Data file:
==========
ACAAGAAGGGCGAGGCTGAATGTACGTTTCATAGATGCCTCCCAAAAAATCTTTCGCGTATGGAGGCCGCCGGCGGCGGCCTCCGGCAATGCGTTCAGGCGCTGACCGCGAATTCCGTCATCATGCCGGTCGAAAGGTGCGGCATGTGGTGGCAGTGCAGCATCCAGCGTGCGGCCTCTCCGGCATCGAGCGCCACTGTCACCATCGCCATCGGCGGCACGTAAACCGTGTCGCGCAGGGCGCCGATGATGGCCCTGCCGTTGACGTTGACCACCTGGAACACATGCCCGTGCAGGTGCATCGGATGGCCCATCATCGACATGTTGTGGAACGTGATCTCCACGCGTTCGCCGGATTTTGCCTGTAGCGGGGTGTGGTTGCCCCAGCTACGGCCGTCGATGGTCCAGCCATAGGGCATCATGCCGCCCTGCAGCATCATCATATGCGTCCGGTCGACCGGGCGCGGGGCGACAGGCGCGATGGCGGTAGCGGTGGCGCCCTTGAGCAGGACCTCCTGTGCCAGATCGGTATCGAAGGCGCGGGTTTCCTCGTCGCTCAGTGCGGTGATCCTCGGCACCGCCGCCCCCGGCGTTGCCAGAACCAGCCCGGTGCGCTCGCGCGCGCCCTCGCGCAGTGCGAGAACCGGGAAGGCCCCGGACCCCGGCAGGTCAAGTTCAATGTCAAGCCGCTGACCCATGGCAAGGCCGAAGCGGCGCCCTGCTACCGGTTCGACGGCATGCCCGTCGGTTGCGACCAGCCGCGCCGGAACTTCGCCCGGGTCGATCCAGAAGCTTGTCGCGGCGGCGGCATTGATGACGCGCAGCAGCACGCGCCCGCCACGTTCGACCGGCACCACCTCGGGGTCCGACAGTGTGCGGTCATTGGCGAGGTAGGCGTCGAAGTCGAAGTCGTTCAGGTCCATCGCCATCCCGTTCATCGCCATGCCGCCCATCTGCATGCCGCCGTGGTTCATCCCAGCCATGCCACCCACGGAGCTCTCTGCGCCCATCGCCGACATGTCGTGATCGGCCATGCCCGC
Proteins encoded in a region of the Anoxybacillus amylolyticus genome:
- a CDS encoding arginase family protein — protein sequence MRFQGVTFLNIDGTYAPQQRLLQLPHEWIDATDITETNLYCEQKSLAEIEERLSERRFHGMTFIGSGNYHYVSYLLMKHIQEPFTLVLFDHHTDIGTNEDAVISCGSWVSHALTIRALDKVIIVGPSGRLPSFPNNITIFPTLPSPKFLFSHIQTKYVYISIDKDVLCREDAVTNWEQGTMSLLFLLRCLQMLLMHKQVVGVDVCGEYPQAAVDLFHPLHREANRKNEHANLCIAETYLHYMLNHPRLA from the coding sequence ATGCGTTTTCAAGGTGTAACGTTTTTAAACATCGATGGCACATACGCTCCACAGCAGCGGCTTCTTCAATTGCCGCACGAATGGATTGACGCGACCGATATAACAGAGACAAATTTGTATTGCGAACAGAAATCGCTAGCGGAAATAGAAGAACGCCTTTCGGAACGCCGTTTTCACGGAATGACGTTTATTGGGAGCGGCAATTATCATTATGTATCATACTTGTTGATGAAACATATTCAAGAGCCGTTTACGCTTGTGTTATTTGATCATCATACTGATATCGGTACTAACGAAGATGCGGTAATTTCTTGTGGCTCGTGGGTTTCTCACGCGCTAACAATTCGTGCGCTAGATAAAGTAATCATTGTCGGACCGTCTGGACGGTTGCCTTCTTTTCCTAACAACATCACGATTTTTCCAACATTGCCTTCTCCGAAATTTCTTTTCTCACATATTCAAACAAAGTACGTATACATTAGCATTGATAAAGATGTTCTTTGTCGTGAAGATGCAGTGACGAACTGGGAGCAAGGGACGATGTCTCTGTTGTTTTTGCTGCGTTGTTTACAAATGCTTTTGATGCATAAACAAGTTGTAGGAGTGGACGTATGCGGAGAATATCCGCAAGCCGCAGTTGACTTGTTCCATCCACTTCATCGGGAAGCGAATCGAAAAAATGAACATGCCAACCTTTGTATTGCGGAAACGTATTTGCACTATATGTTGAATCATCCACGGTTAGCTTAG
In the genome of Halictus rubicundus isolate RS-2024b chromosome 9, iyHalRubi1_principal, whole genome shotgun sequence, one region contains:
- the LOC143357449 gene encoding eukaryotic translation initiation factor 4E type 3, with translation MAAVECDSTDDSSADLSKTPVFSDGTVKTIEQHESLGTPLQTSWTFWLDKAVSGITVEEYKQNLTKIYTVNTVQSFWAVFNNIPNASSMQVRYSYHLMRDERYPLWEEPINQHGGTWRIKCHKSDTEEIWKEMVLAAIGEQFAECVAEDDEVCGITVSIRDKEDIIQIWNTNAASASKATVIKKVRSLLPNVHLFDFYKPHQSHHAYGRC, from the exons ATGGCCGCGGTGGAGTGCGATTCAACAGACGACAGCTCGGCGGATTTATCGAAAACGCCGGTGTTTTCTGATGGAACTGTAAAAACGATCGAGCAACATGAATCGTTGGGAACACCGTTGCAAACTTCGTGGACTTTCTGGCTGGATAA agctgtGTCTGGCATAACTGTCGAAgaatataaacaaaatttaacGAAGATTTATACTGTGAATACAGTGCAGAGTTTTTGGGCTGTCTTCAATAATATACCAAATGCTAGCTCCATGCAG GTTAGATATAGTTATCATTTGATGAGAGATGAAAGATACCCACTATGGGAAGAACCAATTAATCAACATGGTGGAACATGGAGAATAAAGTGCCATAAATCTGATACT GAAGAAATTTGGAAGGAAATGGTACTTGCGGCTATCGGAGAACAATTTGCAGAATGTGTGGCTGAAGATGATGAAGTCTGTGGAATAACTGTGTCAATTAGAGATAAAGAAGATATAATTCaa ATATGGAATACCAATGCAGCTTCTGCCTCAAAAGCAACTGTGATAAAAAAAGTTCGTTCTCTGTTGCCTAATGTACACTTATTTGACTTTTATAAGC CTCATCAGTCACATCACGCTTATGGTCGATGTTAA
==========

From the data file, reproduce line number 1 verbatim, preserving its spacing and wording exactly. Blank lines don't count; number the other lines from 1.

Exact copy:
ACAAGAAGGGCGAGGCTGAATGTACGTTTCATAGATGCCTCCCAAAAAATCTTTCGCGTATGGAGGCCGCCGGCGGCGGCCTCCGGCAATGCGTTCAGGCGCTGACCGCGAATTCCGTCATCATGCCGGTCGAAAGGTGCGGCATGTGGTGGCAGTGCAGCATCCAGCGTGCGGCCTCTCCGGCATCGAGCGCCACTGTCACCATCGCCATCGGCGGCACGTAAACCGTGTCGCGCAGGGCGCCGATGATGGCCCTGCCGTTGACGTTGACCACCTGGAACACATGCCCGTGCAGGTGCATCGGATGGCCCATCATCGACATGTTGTGGAACGTGATCTCCACGCGTTCGCCGGATTTTGCCTGTAGCGGGGTGTGGTTGCCCCAGCTACGGCCGTCGATGGTCCAGCCATAGGGCATCATGCCGCCCTGCAGCATCATCATATGCGTCCGGTCGACCGGGCGCGGGGCGACAGGCGCGATGGCGGTAGCGGTGGCGCCCTTGAGCAGGACCTCCTGTGCCAGATCGGTATCGAAGGCGCGGGTTTCCTCGTCGCTCAGTGCGGTGATCCTCGGCACCGCCGCCCCCGGCGTTGCCAGAACCAGCCCGGTGCGCTCGCGCGCGCCCTCGCGCAGTGCGAGAACCGGGAAGGCCCCGGACCCCGGCAGGTCAAGTTCAATGTCAAGCCGCTGACCCATGGCAAGGCCGAAGCGGCGCCCTGCTACCGGTTCGACGGCATGCCCGTCGGTTGCGACCAGCCGCGCCGGAACTTCGCCCGGGTCGATCCAGAAGCTTGTCGCGGCGGCGGCATTGATGACGCGCAGCAGCACGCGCCCGCCACGTTCGACCGGCACCACCTCGGGGTCCGACAGTGTGCGGTCATTGGCGAGGTAGGCGTCGAAGTCGAAGTCGTTCAGGTCCATCGCCATCCCGTTCATCGCCATGCCGCCCATCTGCATGCCGCCGTGGTTCATCCCAGCCATGCCACCCACGGAGCTCTCTGCGCCCATCGCCGACATGTCGTGATCGGCCATGCCCGC